Changes to the Affordable Care Act May Be Coming
Congressional Republicans have been working on changes to the Affordable Care Act (“ACA”). On May 4, 2017, the House of Representatives passed the American Health Care Act of 2017 (AHCA). On June 22, 2017, the Senate released a “discussion draft” of the Better Care Reconciliation Act of 2017. Due to the lack of consensus, the Senate is looking bring up its version of changes to the ACA for a vote after the July 4th holiday.
Looking at the provisions of the House and Senate bills, the common provisions as of June 23, 2017 include:
- Repealing of all ACA taxes except for the 40% Cadillac excise tax;
- Elimination of the employer “pay or play” penalty tax for the failure to offer affordable coverage;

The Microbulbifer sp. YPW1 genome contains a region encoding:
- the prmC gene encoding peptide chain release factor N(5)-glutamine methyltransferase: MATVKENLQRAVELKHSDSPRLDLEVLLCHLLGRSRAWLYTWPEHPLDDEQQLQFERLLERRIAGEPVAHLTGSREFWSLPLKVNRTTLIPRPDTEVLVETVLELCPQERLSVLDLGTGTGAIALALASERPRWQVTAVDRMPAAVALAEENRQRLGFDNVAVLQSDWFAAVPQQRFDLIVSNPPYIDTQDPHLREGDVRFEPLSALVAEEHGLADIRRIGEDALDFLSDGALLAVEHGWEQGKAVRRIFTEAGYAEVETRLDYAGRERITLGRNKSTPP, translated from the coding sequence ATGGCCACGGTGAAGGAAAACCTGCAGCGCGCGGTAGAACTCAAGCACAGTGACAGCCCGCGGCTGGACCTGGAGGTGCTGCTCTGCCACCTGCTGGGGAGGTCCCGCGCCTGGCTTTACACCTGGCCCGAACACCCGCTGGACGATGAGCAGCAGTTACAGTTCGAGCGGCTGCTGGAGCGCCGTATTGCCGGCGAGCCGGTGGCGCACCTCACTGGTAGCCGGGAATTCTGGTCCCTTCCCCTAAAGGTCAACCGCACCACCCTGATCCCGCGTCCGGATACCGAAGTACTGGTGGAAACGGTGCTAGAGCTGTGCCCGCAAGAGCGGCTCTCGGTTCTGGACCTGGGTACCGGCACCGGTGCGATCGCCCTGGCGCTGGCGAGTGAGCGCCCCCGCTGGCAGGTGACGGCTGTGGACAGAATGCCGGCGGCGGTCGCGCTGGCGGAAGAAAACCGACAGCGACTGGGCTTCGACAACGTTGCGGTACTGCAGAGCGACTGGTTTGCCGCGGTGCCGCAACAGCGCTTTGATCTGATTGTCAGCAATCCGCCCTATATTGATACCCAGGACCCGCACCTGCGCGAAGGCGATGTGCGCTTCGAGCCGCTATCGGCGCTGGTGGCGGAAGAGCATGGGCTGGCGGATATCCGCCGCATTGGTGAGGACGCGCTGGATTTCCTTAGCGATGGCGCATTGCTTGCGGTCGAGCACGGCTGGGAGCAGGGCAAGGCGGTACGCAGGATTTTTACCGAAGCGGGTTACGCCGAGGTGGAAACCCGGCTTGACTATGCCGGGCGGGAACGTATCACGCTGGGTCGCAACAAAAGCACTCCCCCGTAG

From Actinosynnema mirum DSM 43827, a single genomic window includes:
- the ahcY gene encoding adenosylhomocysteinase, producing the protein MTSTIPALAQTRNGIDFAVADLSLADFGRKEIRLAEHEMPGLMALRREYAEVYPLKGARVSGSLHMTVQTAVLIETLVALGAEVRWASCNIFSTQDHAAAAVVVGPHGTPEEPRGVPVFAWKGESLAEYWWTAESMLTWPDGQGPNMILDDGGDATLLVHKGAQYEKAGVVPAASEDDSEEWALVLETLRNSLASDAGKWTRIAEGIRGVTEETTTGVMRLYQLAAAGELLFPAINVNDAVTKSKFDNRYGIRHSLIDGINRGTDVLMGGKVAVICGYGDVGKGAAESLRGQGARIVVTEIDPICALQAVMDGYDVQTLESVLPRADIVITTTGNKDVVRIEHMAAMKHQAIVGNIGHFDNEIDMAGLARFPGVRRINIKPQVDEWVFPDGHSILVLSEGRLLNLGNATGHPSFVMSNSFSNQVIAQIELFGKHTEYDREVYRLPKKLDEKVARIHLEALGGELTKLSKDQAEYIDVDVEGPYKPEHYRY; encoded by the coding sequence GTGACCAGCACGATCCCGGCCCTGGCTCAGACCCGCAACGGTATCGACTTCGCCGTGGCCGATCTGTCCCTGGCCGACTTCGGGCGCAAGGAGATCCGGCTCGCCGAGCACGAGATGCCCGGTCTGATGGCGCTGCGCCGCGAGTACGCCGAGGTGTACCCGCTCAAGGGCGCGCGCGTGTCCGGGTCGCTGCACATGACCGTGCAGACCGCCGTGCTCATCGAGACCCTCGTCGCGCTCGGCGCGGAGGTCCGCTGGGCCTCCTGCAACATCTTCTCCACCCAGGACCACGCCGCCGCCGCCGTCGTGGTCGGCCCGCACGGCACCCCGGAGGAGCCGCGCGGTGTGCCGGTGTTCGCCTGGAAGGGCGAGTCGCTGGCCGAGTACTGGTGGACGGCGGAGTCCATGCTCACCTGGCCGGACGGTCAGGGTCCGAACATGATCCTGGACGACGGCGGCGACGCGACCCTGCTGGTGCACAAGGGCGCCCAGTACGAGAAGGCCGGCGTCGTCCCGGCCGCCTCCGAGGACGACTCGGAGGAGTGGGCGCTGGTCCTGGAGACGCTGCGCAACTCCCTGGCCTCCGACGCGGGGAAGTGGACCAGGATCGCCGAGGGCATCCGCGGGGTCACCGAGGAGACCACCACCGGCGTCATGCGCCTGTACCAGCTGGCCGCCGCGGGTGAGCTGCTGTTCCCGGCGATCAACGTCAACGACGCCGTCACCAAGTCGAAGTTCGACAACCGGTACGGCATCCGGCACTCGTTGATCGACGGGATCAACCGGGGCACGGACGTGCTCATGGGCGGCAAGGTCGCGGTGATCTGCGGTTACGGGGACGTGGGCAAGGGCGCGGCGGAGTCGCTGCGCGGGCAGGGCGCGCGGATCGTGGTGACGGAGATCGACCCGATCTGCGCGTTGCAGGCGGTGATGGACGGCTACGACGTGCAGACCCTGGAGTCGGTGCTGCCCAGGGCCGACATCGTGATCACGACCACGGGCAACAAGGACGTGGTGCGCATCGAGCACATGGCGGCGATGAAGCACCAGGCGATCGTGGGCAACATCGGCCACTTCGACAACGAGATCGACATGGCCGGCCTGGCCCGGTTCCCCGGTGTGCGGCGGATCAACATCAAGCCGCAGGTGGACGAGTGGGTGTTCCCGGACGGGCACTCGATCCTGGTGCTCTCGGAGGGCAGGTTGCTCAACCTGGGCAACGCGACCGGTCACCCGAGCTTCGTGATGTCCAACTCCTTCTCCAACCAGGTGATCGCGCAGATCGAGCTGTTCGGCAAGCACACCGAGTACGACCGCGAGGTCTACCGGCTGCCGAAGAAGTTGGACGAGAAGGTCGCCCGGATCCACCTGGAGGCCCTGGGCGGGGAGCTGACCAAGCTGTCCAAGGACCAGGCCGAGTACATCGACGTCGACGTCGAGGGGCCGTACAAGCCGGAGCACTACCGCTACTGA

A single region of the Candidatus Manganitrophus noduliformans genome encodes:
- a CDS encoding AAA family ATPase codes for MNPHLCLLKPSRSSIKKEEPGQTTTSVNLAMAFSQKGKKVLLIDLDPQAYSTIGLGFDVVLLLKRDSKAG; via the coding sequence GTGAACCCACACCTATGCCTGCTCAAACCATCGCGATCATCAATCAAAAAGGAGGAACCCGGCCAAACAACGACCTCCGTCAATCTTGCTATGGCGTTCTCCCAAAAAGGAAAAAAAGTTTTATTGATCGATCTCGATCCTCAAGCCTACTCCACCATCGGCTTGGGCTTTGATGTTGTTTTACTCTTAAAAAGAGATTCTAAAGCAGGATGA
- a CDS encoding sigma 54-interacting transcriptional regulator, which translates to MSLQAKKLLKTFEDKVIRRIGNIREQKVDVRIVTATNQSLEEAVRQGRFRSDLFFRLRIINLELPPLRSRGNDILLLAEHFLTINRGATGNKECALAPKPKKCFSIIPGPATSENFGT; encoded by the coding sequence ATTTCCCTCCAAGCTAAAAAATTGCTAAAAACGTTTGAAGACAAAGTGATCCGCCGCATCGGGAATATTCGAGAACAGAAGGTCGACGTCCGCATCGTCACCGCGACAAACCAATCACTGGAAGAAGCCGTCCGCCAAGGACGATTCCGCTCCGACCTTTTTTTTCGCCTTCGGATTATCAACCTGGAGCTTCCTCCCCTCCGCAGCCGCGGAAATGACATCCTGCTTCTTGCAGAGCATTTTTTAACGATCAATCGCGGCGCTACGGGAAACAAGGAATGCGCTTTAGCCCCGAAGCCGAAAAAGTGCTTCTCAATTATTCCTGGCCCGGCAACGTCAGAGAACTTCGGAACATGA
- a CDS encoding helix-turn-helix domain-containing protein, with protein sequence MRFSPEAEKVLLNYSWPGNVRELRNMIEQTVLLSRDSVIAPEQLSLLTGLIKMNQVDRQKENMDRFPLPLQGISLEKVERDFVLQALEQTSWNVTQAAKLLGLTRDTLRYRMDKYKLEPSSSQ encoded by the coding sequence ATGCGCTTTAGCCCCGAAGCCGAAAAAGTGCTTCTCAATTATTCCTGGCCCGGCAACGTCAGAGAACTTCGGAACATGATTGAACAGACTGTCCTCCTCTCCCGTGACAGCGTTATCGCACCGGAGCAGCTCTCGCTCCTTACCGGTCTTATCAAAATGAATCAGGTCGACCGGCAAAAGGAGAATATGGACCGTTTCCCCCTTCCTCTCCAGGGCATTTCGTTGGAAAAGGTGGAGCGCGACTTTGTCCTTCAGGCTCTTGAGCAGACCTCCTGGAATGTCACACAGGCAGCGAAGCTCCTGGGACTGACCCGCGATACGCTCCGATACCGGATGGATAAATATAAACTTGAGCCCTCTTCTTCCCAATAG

- Elimination of the 30 hour full-time employee rule;
- Elimination of the individual health care mandate and associated tax penalty;
- Substantially increasing the contribution limits to health savings accounts,
- Phasing out the Medicaid expansion instituted under the ACA.
- Providing tax credits to individuals who purchase individual insurance.
- Neither version fully repeals the ACA.
If the Senate Republicans can pass a version of its Better Care Reconciliation Act of 2017, the Senate and the House versions will then go to a conference committee to come up with common provisions of a new law. If they can come to an agreement on the language, expect a vote in the House and Senate before year-end on a new health care law.
Due to the lack of consensus among the Senate Republicans, expect changes to the current proposal before it can pass.